Maundy Thursday, 18 April 2019, proved to be decisive for the work on revision of the Social Security Coordination regulations in this European Parliament’s term. The EP in the plenary session surprisingly decided that the vote on the revision of the Regulations 883/2004 and 987/2009 will actually not take place within the current term of the EP.
Belgian MEP’s proposal
The vote on the revision was scheduled for the very last day of the last plenary session of the European Parliament.
The subject of the vote was not meant to be the so-called ‘preliminary agreement’ of the EU institutions – as no agreement has been reached among the Member States in the Council as to its final shape. Therefore, Parliament decided to vote on a report drawn up by a French MEP from the Socialists’ group, G. Balas, and over a few dozen ‘last minute’ amendments tabled to the report in the week preceding the vote. The text contained certain provisions contrary to the fundamental principles of EU coordination of social security systems, intended to put the protection of insured persons above the interest of the Member States (a topic we have already covered here), and it was also chaotically handled, especially in the final phase of the work. One could not escape the impression that what actually mattered was voting the report through at all costs in the first reading, “just in time” before the May Parliaments elections, without in-depth analysis of the consequences of the provisions contained in it.
A short debate was planned before the start of the vote. The Belgian MEP Helga Stevens proposed, on behalf of the ECR faction (European Conservatives and Reformists) a motion based on art. 190 sec. 4 of the Rules of Procedure of the European Parliament to postpone the vote on the report by Mr Balas. A small majority (291 “for”, 284 “against” and 6 “abstentions”) of the MEPs present in the plenary hall accepted the request.
Results of postponing the vote on the revision
The decision to postpone the vote meant in practice that it was removed from the agenda of the last plenary session of the EP. It can be assessed as a step towards a good and transparent lawmaking. Due to the fact that the vote was meant to concern the (earlier) report by Mr Balas, and not the (subsequent) preliminary agreement agreed upon by all EU institutions, there were serious doubts as to the quality of the legal text so created. There was also no certainty that it would be possible to pass amendments proposed thereto at the last minute, aimed at protecting the most important principles of EU coordination. Finally, in the new parliamentary term, the reference point for further work and adoption of the revision of Social Security Coordination regulations would most probably be Mr Balas’ report rather than the preliminary agreement of the EU institutions, preserving (with one reservation concerning the proposed Article 14 (5a) of Regulation 987/2009) the basic principles of coordination.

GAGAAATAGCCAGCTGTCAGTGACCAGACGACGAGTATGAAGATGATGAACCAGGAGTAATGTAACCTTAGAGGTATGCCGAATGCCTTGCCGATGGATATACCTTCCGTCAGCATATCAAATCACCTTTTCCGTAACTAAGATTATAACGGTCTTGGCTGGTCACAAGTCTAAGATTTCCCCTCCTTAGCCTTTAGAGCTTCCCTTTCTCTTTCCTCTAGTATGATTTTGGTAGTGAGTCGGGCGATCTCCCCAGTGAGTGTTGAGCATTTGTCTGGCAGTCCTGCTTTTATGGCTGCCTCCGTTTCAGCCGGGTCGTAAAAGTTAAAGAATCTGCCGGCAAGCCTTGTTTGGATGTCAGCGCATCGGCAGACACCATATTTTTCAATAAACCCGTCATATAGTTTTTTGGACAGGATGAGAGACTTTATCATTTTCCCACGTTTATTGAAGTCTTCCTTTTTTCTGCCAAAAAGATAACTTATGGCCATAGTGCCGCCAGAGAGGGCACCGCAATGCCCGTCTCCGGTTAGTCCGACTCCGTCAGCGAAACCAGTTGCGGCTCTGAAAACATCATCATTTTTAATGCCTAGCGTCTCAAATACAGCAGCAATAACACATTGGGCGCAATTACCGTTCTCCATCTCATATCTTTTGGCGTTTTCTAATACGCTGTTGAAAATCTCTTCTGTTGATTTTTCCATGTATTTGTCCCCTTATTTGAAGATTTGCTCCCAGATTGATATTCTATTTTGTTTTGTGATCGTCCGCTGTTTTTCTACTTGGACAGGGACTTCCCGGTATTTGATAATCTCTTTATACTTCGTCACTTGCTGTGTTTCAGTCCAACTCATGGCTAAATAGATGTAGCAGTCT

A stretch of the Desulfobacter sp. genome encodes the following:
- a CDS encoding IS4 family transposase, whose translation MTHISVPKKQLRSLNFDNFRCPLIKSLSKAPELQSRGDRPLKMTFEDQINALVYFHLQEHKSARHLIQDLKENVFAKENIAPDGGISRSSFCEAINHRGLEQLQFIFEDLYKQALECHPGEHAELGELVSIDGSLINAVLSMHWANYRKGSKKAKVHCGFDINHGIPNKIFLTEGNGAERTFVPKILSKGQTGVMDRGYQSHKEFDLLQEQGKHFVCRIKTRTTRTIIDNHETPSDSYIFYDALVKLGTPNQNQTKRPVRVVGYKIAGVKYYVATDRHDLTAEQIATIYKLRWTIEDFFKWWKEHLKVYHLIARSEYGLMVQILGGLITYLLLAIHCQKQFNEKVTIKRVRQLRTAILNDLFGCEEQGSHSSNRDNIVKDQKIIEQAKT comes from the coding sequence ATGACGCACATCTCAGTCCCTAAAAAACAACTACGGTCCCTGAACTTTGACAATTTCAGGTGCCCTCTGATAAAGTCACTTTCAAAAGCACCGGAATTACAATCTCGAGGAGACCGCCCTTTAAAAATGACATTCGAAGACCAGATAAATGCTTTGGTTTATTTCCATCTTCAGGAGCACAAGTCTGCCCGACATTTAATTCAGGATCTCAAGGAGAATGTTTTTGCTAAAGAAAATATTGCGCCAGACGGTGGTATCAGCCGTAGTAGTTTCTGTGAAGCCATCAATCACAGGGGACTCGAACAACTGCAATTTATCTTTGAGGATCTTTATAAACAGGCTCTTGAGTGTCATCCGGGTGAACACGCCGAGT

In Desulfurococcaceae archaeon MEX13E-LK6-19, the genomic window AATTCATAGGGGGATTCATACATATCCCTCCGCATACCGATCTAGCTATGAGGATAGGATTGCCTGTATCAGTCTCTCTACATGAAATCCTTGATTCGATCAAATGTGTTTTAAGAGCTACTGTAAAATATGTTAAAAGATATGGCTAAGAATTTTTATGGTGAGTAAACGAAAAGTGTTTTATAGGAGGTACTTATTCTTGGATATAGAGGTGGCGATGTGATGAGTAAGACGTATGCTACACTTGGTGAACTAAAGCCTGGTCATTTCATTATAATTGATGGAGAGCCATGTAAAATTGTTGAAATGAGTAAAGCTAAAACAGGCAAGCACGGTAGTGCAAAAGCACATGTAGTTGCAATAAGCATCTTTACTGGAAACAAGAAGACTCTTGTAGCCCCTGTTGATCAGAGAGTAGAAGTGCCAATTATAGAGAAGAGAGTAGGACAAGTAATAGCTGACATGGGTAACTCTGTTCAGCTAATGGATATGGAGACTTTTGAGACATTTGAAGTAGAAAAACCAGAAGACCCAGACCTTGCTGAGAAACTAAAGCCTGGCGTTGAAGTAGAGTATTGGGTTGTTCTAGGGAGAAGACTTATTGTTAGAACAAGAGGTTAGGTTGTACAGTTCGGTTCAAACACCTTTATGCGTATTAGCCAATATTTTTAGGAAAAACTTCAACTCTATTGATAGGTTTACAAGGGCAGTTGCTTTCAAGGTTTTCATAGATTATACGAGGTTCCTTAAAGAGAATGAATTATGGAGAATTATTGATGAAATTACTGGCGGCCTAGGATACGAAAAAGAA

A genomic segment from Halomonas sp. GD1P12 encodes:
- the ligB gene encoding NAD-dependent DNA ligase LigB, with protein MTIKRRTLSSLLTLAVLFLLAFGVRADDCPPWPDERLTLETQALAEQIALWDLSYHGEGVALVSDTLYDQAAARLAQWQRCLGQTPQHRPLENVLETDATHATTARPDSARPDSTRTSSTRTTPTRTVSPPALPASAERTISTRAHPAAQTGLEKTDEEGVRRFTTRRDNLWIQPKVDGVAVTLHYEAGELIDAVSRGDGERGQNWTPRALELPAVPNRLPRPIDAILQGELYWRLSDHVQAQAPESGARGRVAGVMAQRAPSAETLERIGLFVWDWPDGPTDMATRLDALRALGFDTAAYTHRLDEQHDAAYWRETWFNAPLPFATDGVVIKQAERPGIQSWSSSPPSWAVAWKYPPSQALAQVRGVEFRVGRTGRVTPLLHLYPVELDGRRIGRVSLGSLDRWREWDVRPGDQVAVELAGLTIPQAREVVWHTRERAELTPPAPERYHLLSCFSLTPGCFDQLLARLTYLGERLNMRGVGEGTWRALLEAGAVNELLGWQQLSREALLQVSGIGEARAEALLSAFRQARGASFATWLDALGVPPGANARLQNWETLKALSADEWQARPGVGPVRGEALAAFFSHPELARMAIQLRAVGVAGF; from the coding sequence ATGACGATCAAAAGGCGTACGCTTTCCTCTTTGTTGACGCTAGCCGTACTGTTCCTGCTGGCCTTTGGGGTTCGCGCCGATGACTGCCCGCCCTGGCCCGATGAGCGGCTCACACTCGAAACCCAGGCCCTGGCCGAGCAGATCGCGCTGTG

Current legal state of play and prospects concerning the revision
In the face of postponing the voting, the current provisions of the Regulations 883/2004 and 987/2009 remain unchanged. In the new parliamentary term – the so-called Conference of Presidents (composed of the chairmen of individual factions in the EP and the President of Parliament) will decide whether the work on the revision is to be continued. Then the decision will be made as to the basis of the work yet to be carried out. In the face of the decision to postpone the vote, it does not have to be the report of Mr Balas (it probably would if it were voted on 18 April) – it could be a preliminary agreement of the EU institutions reached after trilogues.